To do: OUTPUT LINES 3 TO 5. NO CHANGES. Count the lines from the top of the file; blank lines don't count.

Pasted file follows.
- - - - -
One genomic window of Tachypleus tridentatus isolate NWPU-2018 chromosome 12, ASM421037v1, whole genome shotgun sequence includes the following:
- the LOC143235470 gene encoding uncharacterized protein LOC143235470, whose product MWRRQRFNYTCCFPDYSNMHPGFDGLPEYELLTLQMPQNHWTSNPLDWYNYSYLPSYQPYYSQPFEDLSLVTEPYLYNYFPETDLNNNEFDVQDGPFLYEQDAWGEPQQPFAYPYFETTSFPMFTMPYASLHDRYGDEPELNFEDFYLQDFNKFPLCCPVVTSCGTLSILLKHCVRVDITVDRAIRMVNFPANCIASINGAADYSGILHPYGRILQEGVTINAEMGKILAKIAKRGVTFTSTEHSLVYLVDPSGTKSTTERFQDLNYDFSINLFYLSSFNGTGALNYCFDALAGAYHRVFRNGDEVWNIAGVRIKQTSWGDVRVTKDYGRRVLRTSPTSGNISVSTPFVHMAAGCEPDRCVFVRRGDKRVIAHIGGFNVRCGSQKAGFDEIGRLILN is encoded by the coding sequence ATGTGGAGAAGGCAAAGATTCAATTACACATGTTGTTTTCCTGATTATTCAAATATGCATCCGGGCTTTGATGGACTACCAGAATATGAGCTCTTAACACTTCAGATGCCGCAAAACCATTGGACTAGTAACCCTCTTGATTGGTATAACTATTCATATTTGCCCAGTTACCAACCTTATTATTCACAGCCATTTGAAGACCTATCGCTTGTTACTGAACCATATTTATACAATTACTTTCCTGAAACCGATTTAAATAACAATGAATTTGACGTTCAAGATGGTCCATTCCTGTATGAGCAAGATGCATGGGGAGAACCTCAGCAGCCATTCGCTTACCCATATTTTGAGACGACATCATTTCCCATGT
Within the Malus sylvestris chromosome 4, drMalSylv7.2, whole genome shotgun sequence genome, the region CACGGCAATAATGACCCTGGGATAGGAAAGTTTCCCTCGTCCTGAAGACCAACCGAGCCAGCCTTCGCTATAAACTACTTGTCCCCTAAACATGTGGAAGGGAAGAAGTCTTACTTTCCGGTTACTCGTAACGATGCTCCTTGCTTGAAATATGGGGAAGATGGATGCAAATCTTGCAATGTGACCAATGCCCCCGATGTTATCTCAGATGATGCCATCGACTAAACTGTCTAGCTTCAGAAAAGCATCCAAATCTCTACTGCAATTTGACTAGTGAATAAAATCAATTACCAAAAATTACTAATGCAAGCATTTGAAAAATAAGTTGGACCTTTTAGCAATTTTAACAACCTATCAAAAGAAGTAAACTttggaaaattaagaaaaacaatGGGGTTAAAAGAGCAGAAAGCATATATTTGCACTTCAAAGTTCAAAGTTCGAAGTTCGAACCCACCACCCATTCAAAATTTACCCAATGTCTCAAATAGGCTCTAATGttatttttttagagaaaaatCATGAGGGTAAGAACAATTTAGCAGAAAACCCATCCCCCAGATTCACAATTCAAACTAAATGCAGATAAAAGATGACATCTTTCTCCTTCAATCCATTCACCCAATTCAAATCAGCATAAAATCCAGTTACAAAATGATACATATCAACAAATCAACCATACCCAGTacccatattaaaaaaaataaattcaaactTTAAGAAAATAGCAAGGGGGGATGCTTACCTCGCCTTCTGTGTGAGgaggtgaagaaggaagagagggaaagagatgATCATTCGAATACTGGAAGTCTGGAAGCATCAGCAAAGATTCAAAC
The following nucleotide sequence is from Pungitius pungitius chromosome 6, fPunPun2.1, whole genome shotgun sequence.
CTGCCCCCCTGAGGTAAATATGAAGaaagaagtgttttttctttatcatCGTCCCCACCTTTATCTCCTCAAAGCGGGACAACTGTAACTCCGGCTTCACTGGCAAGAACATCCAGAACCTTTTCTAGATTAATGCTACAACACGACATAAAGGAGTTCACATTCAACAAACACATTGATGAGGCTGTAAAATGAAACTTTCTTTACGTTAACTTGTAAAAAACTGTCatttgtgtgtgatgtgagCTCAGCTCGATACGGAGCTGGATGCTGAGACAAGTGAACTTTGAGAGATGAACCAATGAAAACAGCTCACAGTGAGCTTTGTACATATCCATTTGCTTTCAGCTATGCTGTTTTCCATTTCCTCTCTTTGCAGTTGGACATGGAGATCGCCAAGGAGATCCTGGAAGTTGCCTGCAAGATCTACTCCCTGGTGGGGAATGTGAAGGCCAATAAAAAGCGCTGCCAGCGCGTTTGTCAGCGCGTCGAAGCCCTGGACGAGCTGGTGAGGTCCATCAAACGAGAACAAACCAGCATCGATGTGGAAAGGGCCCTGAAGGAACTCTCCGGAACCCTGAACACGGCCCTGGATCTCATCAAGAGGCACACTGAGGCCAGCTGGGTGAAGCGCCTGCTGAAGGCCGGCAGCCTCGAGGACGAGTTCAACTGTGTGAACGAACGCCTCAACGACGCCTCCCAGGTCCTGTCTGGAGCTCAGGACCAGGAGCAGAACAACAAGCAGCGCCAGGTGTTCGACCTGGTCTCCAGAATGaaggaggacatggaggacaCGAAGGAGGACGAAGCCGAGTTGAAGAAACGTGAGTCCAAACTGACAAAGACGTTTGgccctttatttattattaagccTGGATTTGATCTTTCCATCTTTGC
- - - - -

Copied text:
Within the Malus sylvestris chromosome 4, drMalSylv7.2, whole genome shotgun sequence genome, the region CACGGCAATAATGACCCTGGGATAGGAAAGTTTCCCTCGTCCTGAAGACCAACCGAGCCAGCCTTCGCTATAAACTACTTGTCCCCTAAACATGTGGAAGGGAAGAAGTCTTACTTTCCGGTTACTCGTAACGATGCTCCTTGCTTGAAATATGGGGAAGATGGATGCAAATCTTGCAATGTGACCAATGCCCCCGATGTTATCTCAGATGATGCCATCGACTAAACTGTCTAGCTTCAGAAAAGCATCCAAATCTCTACTGCAATTTGACTAGTGAATAAAATCAATTACCAAAAATTACTAATGCAAGCATTTGAAAAATAAGTTGGACCTTTTAGCAATTTTAACAACCTATCAAAAGAAGTAAACTttggaaaattaagaaaaacaatGGGGTTAAAAGAGCAGAAAGCATATATTTGCACTTCAAAGTTCAAAGTTCGAAGTTCGAACCCACCACCCATTCAAAATTTACCCAATGTCTCAAATAGGCTCTAATGttatttttttagagaaaaatCATGAGGGTAAGAACAATTTAGCAGAAAACCCATCCCCCAGATTCACAATTCAAACTAAATGCAGATAAAAGATGACATCTTTCTCCTTCAATCCATTCACCCAATTCAAATCAGCATAAAATCCAGTTACAAAATGATACATATCAACAAATCAACCATACCCAGTacccatattaaaaaaaataaattcaaactTTAAGAAAATAGCAAGGGGGGATGCTTACCTCGCCTTCTGTGTGAGgaggtgaagaaggaagagagggaaagagatgATCATTCGAATACTGGAAGTCTGGAAGCATCAGCAAAGATTCAAAC
The following nucleotide sequence is from Pungitius pungitius chromosome 6, fPunPun2.1, whole genome shotgun sequence.
CTGCCCCCCTGAGGTAAATATGAAGaaagaagtgttttttctttatcatCGTCCCCACCTTTATCTCCTCAAAGCGGGACAACTGTAACTCCGGCTTCACTGGCAAGAACATCCAGAACCTTTTCTAGATTAATGCTACAACACGACATAAAGGAGTTCACATTCAACAAACACATTGATGAGGCTGTAAAATGAAACTTTCTTTACGTTAACTTGTAAAAAACTGTCatttgtgtgtgatgtgagCTCAGCTCGATACGGAGCTGGATGCTGAGACAAGTGAACTTTGAGAGATGAACCAATGAAAACAGCTCACAGTGAGCTTTGTACATATCCATTTGCTTTCAGCTATGCTGTTTTCCATTTCCTCTCTTTGCAGTTGGACATGGAGATCGCCAAGGAGATCCTGGAAGTTGCCTGCAAGATCTACTCCCTGGTGGGGAATGTGAAGGCCAATAAAAAGCGCTGCCAGCGCGTTTGTCAGCGCGTCGAAGCCCTGGACGAGCTGGTGAGGTCCATCAAACGAGAACAAACCAGCATCGATGTGGAAAGGGCCCTGAAGGAACTCTCCGGAACCCTGAACACGGCCCTGGATCTCATCAAGAGGCACACTGAGGCCAGCTGGGTGAAGCGCCTGCTGAAGGCCGGCAGCCTCGAGGACGAGTTCAACTGTGTGAACGAACGCCTCAACGACGCCTCCCAGGTCCTGTCTGGAGCTCAGGACCAGGAGCAGAACAACAAGCAGCGCCAGGTGTTCGACCTGGTCTCCAGAATGaaggaggacatggaggacaCGAAGGAGGACGAAGCCGAGTTGAAGAAACGTGAGTCCAAACTGACAAAGACGTTTGgccctttatttattattaagccTGGATTTGATCTTTCCATCTTTGC